Europe’s Markets Rise, Then Sputter After Scotland Votes No

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SHAFAQNA (International Shia News Association) Financial markets in Britain and around Europe generally welcomed Scottish voters’ rejection of independence on Friday, reflecting relief that the United Kingdom would not face a tumultuous breakup and a prolonged period of uncertainty.

Yet as the reality set in that Britain still had plenty of economic and political issues to grapple with, an early rally in the pound quickly faded. And stocks, which had been broadly higher early in the day, were soon mixed.

“We’ve taken what could have been an enormous amount of uncertainty and weighty issues and traded it for a smaller amount of uncertainty and weighty issues,” said Malcolm Barr, an economist at JPMorgan Chase.

For the markets, the uncertainty includes when the Bank of England will raise interest rates and what Britain’s future role in theEuropean Union will be.

In addition, Prime Minister David Cameron promised Friday morning to honor the pledge that he and other party leaders made to give Scotland more autonomy in taxation and spending, but he suggested he would seek similar autonomy for England, too.

“Just as Scotland will vote separately in a Scottish parliament on their issues of tax, spending and welfare, so too England as well as Wales and Northern Ireland should be able to vote on these issues, and all this must take place in tandem with and at the same pace as the settlement for Scotland,” he said.

The British currency rose sharply in early Friday trading, reaching its highest level against the dollar in more than two weeks, before falling to $1.63, down about 0.7 percent for the day.

Stocks showed early gains in markets across Europe before settling down around midday. In London, the FTSE 100-stock index was up 0.3 percent, and the broader Euro Stoxx 50 index was up less than 0.1 percent. In the United States, the Standard & Poor’s 500-stock index fell less than 0.1 percent, or 0.96 points, to 2,010.40, but finished with its best weekly gain in a month. The Dow Jones industrial average rose less than 0.1 percent, or 13.75 points, to 17,279.74.

In the United States bond market, the yield on 10-year Treasury notes fell to 2.58 percent from 2.62 percent. The price rose by 11/32, to 98 8/32.

“As expected, there was a knee-jerk reaction up on the pound,” said Harry Adams, a managing director at Argentex, a currency advisory firm. “All those gains have been erased, and the reason for this is Westminster now has to deal with the hangover.”

Mr. Cameron’s comments after the vote surprised some. Although his Conservative Party was forced to offer Scotland more autonomy as part of a last-minute plea for it to remain a part of the United Kingdom, he has now proposed a significant overhaul in governance.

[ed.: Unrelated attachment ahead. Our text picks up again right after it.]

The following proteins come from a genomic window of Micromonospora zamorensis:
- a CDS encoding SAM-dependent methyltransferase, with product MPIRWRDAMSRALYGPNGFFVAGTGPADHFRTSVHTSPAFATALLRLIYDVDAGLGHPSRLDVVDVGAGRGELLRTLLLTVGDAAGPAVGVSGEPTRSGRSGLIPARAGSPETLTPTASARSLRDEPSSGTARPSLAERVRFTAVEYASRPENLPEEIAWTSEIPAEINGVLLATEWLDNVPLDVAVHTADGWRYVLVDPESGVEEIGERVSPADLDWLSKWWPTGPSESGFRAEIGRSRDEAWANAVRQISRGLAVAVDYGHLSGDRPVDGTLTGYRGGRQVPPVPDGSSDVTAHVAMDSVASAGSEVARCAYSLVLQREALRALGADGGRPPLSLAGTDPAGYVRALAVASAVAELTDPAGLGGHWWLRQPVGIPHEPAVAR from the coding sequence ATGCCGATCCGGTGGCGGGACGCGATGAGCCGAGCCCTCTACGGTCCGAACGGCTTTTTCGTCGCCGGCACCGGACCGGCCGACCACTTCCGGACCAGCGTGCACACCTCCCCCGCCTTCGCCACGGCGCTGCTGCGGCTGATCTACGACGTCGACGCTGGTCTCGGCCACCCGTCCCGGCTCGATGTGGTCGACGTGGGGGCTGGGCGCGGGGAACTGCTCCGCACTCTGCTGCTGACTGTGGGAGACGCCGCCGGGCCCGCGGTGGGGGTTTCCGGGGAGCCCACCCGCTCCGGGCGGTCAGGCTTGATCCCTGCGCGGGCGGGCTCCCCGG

The so-called the West Lothian question, named after the constituency of the member of Parliament who posed it in 1977, relates to the fact that lawmakers who represent other parts of the United Kingdom — Wales, Northern Ireland and Scotland — have a say in matters that affect only England, but English members of Parliament do not have a say on such matters in those areas. Some have called for a separate English Parliament.

“Millions of voices of England must not go ignored,” Mr. Cameron said.

Beyond the politics of Westminster looms the question of whether Britain will stay in the European Union.

Mr. Cameron has called for a referendum on European Union membership by 2017, and many economists believe that a Scottish vote for independence would have fueled support for an exit from the 28-nation bloc. Though it may not be accelerated, the issue is still on the table.

“I think the incremental movement is still in a direction making a referendum more likely rather than not,” said Mr. Barr of JPMorgan.

The results, announced in Scotland early Friday, showed 55 percent of voters against independence to 45 percent in favor.

With the referendum out of the way, the markets will refocus on every word from Mark J. Carney, the governor of the Bank of England, to try to figure out when the first interest rate increase will be.

A Scottish “yes” vote would have put off that day of reckoning. It is now expected in the first or second quarter of next year.

The pound was a gauge for sentiment on the vote, Mr. Adams of Argentex said. It started the year at $1.66 and rose as high as $1.72 in the first six months.

On Sept. 7, it fell sharply after one poll showed the independence camp pulling ahead. The sell-off reflected fears of a political breakup, uncertainty over what currency an independent Scotland would use and questions about what independence would mean for Britain’s membership in the European Union.

But as fears receded that the “yes” vote would prevail, the pound rallied against the dollar, peaking at about 5:30 a.m. on Friday, when the initial vote results came out.

Many economists were quick to note on Friday that the respite could be short.

“The U.K. has been changed forever by this referendum,” said Rob Wood, an economist with Berenberg Bank. “The majority of Scots have voted to remain in the U.K., but not under the old status quo.”

“The risk of huge disruption from Scottish independence is gone,” he said. “Not for good, given the still high support for a ‘no’ in the polls, but for a considerable time.”

 

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